Thousands of Detroit public school students were told last week to drink from district-supplied water coolers or bottled water on the first day of classes, after the drinking fountains were shut off because of contaminants in some water fixtures.
Superintendent Nikolai Vitti said that elevated levels of lead or copper were found in fixtures at 34 schools. Test results are pending for other schools.
The discovery of contaminated water in Detroit’s schools follows a lead-tainted water crisis in Flint, Mich. Eager to not undergo the same health and financial fallout as Flint, officials decided no students in Detroit’s 106 public schools should be subjected to drinking potentially contaminated water until a solution can be found and the water declared safe. School officials believe old fixtures, not the water source, may be to blame.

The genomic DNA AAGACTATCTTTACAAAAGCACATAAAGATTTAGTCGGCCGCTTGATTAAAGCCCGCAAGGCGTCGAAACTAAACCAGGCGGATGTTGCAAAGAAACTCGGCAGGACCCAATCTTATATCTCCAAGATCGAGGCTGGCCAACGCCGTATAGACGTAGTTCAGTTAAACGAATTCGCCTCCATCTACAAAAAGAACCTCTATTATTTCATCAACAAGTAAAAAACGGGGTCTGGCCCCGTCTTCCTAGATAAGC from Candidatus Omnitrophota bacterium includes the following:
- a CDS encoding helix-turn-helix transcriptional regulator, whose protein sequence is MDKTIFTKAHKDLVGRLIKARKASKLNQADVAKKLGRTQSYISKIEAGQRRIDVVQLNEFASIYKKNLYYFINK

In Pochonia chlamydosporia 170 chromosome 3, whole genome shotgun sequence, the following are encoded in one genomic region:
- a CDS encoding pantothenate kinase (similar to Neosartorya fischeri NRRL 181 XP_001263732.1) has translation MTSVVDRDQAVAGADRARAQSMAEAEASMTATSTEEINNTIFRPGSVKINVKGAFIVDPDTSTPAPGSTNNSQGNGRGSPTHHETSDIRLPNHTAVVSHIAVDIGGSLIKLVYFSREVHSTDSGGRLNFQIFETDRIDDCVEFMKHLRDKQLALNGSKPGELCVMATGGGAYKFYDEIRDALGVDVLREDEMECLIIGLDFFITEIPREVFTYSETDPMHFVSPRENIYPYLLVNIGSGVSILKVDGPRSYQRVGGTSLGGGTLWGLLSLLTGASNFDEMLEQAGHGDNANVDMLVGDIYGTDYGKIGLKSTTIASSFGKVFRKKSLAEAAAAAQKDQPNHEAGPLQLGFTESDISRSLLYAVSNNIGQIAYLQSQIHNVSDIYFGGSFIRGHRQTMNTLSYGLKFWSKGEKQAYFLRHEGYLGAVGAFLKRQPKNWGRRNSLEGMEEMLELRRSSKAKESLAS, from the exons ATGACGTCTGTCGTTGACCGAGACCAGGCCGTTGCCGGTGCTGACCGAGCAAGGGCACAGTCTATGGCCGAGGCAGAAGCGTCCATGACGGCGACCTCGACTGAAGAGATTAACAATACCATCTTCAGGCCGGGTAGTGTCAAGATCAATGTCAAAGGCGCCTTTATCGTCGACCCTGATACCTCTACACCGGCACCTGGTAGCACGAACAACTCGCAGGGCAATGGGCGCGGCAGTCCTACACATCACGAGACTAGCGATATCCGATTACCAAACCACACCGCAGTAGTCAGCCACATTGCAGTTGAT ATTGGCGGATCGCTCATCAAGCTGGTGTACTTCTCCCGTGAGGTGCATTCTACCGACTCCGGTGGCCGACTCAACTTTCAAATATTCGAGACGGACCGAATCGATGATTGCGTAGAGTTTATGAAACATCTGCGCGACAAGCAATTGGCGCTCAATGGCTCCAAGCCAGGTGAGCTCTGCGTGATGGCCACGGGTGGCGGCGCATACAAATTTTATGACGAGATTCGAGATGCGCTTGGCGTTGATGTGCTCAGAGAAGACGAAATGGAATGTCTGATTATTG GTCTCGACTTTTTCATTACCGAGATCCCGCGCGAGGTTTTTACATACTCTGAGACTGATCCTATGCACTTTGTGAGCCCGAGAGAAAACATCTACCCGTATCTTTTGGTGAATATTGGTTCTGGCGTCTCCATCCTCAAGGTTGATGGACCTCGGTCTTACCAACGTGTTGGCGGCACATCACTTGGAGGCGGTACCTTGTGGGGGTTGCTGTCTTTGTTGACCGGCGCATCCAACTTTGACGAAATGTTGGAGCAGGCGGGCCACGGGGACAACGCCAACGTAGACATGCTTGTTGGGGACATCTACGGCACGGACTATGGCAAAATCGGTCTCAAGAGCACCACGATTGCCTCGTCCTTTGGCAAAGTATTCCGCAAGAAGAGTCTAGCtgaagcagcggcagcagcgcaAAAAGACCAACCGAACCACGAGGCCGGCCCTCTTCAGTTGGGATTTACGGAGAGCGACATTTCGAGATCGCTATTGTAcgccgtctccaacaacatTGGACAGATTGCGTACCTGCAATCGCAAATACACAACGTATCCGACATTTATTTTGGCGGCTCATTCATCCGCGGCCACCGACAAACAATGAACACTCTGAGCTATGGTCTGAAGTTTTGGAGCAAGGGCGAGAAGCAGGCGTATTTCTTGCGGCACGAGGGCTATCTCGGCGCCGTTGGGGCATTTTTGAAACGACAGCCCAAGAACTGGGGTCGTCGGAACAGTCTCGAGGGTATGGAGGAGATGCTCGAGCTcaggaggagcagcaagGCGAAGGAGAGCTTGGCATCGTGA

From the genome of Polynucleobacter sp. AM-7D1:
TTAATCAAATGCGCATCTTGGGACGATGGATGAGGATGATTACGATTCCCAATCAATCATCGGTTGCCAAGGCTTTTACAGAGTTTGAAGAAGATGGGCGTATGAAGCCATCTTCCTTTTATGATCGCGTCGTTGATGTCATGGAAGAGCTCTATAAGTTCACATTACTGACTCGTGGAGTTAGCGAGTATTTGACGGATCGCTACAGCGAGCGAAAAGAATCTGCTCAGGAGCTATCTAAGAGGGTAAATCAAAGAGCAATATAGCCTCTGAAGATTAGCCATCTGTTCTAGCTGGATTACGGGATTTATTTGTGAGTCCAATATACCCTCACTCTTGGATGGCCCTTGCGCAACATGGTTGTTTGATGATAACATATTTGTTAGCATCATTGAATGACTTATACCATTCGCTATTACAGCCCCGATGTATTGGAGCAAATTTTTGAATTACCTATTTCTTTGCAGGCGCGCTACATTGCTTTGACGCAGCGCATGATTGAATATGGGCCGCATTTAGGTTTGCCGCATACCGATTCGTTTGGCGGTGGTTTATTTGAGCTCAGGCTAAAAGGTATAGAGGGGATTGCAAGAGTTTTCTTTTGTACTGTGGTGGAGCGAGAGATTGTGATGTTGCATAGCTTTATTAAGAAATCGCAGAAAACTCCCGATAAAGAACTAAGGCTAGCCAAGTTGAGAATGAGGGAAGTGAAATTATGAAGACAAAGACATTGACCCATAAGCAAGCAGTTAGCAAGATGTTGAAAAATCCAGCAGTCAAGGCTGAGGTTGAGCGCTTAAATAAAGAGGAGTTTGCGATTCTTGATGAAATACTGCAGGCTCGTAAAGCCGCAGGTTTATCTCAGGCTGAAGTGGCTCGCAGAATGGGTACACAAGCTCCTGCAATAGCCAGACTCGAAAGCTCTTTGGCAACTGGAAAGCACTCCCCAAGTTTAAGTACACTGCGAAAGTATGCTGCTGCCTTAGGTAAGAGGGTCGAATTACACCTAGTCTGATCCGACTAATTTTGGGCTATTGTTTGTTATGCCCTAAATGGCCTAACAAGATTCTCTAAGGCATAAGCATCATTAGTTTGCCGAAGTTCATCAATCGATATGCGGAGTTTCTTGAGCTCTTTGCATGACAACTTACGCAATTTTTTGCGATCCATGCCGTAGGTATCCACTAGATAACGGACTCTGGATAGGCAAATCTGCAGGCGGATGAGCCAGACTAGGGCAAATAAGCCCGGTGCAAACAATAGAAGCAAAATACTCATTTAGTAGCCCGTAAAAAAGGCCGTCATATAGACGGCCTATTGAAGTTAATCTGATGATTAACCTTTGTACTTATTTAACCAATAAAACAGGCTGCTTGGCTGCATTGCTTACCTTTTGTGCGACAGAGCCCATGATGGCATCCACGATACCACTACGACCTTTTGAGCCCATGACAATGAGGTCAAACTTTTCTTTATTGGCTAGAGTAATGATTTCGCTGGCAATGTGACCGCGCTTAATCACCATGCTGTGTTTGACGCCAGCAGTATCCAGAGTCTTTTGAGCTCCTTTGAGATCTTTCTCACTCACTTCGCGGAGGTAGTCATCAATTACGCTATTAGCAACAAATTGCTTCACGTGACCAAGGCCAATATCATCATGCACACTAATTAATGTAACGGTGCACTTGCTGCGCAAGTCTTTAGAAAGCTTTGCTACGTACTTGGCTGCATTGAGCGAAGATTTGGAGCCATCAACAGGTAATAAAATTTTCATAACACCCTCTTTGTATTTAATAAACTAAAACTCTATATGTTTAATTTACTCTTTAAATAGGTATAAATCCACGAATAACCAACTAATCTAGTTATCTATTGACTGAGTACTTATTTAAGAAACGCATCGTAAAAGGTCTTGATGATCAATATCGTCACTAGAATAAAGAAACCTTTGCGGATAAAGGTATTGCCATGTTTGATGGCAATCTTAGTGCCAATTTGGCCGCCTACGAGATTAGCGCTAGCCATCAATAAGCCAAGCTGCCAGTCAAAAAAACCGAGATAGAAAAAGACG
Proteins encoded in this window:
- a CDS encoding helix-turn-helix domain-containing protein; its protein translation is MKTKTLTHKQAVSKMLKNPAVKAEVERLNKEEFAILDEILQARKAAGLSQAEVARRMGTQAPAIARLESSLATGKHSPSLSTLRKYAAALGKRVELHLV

A version of this article appeared in the September 12, 2018 edition of Education Week as Detroit Schools Turn Off Drinking Fountains After Tests Show Elevated Levels of Lead in Water